The Painted Diary of Takuichi Fujii
By Alec Clayton
Published in the Weekly Volcano, Sept. 21, 2017
|"High School Girl," by Takuichi Fujii, oil on canvas, Wing Luke Museum collection, photo by Richard Nicol, courtesy Washington State History Museum.|
Washington State History Museum offers a rare opportunity to see the visual diary, drawings and watercolor paintings of a Japanese-American held in the relocation center in Puyallup and the internment camp at Minidoka, Idaho.
Takuichi Fujii was a small businessman and well-known local artist in Seattle at the beginning of World War II. Swept up along with his wife and two daughters, as was almost every Japanese-American on the West Coast, he was confined in the relocation center in Puyallup from May to August 1942, and then to Minidoka, where he and his family were held until October 1945. A prolific artist, Fujii documented the scenes and the life at both camps in a personal diary and in watercolors and ink drawings. About 70 artworks from this time period and including later works from when he lived in Chicago after the war, are on display in two galleries at WSHM. The galleries are small, and the paintings can be seen in a short visit, but visitors should linger long and attentively over each work because they illustration a life lived during one of the most horrendous events in American history, and because Fujii was an excellent artist whose works demand attention.
In the smaller of the two galleries we are given an overview glimpse into his art before and after his wartime experiences. The earlier works are realistic and simplified. In the later years he moved into more abstract work with his final paintings being strong black-and-white abstract paintings in a style similar to that of Franz Kline.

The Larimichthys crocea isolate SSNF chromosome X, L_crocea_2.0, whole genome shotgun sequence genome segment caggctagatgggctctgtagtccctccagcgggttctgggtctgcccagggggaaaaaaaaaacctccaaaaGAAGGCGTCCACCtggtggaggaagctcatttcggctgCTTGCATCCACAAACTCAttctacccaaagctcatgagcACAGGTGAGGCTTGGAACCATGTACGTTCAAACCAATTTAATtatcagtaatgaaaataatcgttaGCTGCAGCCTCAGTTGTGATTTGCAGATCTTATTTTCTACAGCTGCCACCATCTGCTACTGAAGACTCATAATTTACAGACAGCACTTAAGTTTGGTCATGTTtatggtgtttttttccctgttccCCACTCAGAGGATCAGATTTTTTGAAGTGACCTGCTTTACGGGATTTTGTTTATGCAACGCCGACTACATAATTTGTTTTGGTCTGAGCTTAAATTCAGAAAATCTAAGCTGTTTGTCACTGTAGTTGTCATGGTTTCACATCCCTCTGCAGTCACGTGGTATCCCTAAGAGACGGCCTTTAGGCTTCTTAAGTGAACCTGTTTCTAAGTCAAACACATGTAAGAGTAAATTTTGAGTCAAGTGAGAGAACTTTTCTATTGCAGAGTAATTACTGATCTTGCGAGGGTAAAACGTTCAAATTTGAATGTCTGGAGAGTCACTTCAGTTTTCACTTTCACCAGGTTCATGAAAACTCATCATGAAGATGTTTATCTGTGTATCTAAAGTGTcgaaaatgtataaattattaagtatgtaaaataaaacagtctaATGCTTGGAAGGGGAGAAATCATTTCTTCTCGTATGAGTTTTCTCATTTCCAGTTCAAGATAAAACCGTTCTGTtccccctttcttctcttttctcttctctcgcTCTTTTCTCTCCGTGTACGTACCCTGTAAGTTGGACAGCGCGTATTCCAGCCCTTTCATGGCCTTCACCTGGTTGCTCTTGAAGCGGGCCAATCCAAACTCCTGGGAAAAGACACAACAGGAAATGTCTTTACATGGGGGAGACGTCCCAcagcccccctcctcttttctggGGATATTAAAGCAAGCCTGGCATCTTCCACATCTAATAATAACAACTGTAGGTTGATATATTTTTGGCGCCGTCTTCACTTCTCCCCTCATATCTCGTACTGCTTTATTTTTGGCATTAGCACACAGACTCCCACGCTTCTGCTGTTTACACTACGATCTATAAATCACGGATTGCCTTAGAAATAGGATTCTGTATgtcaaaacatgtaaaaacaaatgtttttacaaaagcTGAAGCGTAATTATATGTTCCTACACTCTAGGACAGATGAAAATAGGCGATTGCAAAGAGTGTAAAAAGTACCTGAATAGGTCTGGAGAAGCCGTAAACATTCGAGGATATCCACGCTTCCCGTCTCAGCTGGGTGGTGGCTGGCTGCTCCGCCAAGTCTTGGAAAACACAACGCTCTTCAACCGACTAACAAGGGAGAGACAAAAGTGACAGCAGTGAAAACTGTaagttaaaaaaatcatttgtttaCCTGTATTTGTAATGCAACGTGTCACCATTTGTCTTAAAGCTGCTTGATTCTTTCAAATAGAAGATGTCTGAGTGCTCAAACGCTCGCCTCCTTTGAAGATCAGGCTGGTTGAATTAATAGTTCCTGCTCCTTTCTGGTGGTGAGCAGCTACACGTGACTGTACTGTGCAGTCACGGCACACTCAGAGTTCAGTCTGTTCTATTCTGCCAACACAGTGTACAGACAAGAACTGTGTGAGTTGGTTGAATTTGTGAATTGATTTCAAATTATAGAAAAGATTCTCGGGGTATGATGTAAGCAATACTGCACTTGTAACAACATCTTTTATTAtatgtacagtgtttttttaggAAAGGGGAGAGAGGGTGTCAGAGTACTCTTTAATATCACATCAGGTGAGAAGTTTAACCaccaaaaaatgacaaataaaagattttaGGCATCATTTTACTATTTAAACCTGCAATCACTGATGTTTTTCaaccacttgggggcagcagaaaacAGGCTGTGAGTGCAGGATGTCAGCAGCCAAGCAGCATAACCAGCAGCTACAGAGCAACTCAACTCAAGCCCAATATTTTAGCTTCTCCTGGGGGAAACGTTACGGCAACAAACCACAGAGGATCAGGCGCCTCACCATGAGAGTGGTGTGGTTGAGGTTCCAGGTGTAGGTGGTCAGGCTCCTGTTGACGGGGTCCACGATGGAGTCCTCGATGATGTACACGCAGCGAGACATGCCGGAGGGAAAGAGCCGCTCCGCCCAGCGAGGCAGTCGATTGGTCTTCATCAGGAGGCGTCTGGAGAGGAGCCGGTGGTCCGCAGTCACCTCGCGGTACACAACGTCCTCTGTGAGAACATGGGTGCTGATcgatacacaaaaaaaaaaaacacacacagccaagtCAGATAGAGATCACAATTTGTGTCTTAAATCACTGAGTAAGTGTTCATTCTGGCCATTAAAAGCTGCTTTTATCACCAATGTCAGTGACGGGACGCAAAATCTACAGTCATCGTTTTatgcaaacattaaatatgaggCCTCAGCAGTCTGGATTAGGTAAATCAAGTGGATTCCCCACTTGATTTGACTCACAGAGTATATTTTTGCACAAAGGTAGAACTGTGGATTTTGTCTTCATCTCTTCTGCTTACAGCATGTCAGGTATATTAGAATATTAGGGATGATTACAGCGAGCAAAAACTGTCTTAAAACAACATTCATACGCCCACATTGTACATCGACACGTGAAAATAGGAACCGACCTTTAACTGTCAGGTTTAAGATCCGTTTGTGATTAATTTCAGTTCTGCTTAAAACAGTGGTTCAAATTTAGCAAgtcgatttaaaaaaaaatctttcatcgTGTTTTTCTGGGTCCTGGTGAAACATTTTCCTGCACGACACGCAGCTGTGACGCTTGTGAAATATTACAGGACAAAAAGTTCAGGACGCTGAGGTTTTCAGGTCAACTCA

The larger of the two galleries is dedicated to his wartime art, which was unknown until they were rediscovered after his death by his grandson, Sandy Kita. These drawings and paintings have never been shown publicly.
The diary he began in the relocation camp at Puyallup is displayed in a closed case but all of the nearly 400 pages can be viewed digitally.
Work done before the war include self-portraits, pictures of downtown Seattle. There is a portrait of his daughter titled “High School Girl” (1934-35) that shows a strong influence of such painters as Cezanne and Braque and other forerunners of cubism. The Seattle scenes and a painting of the Rock Island Dam on the Columbia River. There are paintings from the beginning of the war showing American citizens of Japanese descent reading the signs tacked to light poles and fences announcing that they must report to the relocation center, essentially that your life, your home and your business are over.
The pictures from Puyallup and Minidoka are stark and simple. More of them picture the camp buildings and the desert than the people. There are pictures of the barracks and the latrines, the crowded train that took them to Minidoka, and incident where they saw a rattlesnake I the desert.
“The exhibition tells the story of Fujii’s individual will to persist, both as an artist and a citizen, and provides a rare glimpse into exactly what that experience was like,” said the museum’s director of audience engagement, Mary Mikel Stump, who summed up the exhibition saying it is all about Fujii’s individual experience. This critic would add that it is also about the talent and dedication of an artist whose work parallels trends in art history from the 1920s and ‘30s through the 1950s.
Witness to Wartime: The Painted Diary of Takuichi Fujii, 10 a.m. to 5 p.m. Tue.-Sat, 10 a.m. to 8 p.m. third Thursday, through Jan. 1, $5-$12, Washington State History Museum, 1911 Pacific Avenue, Tacoma, 888.238.4373
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